A recent article in The Journal of the American Medical Association (JAMA)* is a good reminder that there’s still work to do in getting the incentives right. Investigators looked at the first year of the Medicare Physician Value-Based Payment Modifier Program and found as value-based payment programs continue to increase in size and scope, practices that disproportionately serve high-risk patients may be at particular risk of receiving financial penalties.
The study found that practices that served more socially high-risk patients were more likely to have lower quality and lower costs, and practices that served more medically high-risk patients were more likely to have lower quality and higher costs. These patterns were associated with fewer bonuses and more penalties for high-risk practices. These findings have implications for health plans and employers when discussing value- based care arrangements with providers. Key steps include:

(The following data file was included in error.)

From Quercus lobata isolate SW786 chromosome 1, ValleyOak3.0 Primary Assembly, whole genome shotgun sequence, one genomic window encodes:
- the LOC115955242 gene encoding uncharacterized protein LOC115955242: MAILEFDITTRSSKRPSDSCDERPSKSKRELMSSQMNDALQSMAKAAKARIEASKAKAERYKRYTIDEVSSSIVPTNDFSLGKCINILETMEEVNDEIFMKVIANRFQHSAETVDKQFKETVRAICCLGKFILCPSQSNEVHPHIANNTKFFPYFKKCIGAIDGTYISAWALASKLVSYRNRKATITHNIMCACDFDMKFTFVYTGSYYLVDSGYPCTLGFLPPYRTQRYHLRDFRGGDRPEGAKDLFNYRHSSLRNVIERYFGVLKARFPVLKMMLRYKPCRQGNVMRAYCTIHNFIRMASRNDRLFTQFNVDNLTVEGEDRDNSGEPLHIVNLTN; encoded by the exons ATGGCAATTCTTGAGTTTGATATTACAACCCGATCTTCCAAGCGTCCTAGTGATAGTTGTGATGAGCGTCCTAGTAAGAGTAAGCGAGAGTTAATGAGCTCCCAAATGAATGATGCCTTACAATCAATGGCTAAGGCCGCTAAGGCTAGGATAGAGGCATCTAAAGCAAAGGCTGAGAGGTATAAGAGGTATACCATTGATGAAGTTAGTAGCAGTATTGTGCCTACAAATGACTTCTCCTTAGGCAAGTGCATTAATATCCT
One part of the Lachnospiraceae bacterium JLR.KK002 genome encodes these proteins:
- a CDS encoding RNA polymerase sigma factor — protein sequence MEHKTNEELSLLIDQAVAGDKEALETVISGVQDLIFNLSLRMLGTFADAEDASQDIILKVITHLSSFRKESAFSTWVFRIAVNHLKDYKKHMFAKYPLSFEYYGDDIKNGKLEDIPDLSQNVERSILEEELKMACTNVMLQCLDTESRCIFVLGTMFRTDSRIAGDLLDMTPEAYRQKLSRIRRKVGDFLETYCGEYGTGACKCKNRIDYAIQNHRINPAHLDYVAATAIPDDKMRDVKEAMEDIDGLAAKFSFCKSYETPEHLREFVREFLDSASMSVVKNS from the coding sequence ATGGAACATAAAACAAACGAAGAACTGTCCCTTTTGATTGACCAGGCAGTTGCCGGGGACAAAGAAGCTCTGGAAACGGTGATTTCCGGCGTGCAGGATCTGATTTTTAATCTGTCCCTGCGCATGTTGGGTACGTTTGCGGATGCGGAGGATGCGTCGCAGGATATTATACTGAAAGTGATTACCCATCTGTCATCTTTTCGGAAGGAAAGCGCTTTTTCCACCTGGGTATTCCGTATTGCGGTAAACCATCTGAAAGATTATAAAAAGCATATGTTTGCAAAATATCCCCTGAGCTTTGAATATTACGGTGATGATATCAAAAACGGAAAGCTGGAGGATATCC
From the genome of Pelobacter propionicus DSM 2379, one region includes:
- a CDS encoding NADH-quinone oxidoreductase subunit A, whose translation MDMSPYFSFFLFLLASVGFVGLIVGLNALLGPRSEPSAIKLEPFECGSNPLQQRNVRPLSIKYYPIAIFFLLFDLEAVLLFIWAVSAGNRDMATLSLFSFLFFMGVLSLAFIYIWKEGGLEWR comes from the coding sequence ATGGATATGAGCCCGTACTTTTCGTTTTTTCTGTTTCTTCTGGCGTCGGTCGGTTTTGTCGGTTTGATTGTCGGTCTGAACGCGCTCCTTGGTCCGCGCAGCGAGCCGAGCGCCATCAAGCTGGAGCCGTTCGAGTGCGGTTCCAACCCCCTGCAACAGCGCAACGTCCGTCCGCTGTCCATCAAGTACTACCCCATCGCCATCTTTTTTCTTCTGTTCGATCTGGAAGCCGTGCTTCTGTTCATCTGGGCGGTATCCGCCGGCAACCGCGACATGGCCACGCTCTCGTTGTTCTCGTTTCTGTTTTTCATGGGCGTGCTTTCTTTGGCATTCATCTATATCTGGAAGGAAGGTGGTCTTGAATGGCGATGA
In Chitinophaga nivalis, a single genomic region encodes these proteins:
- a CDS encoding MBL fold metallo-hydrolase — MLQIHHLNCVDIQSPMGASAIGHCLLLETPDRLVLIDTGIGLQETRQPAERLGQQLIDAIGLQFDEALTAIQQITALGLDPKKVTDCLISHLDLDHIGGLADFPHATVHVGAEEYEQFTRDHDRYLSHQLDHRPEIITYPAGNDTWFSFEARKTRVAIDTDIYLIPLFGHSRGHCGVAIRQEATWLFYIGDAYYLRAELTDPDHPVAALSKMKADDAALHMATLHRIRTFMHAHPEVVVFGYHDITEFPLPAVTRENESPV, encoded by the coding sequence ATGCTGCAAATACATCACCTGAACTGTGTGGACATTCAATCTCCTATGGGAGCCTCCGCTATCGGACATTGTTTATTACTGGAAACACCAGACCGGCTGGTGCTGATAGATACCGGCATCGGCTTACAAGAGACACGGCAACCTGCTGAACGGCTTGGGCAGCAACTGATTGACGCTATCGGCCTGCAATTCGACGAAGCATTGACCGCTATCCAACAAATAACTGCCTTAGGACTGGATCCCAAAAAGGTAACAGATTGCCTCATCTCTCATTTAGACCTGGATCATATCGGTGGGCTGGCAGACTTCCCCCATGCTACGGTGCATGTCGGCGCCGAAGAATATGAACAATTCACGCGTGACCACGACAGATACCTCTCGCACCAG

Employers need to work with their carriers and with the health systems to evaluate the current state of care, adjust for the population being served, and then set targets that are stretch -- but not unachievable.
* JAMA August 1, 2017 edition entitled “Association of Practice-Level Social and Medical Risk With Performance in the Medicare Physician Value-Based Payment Modifier Program.”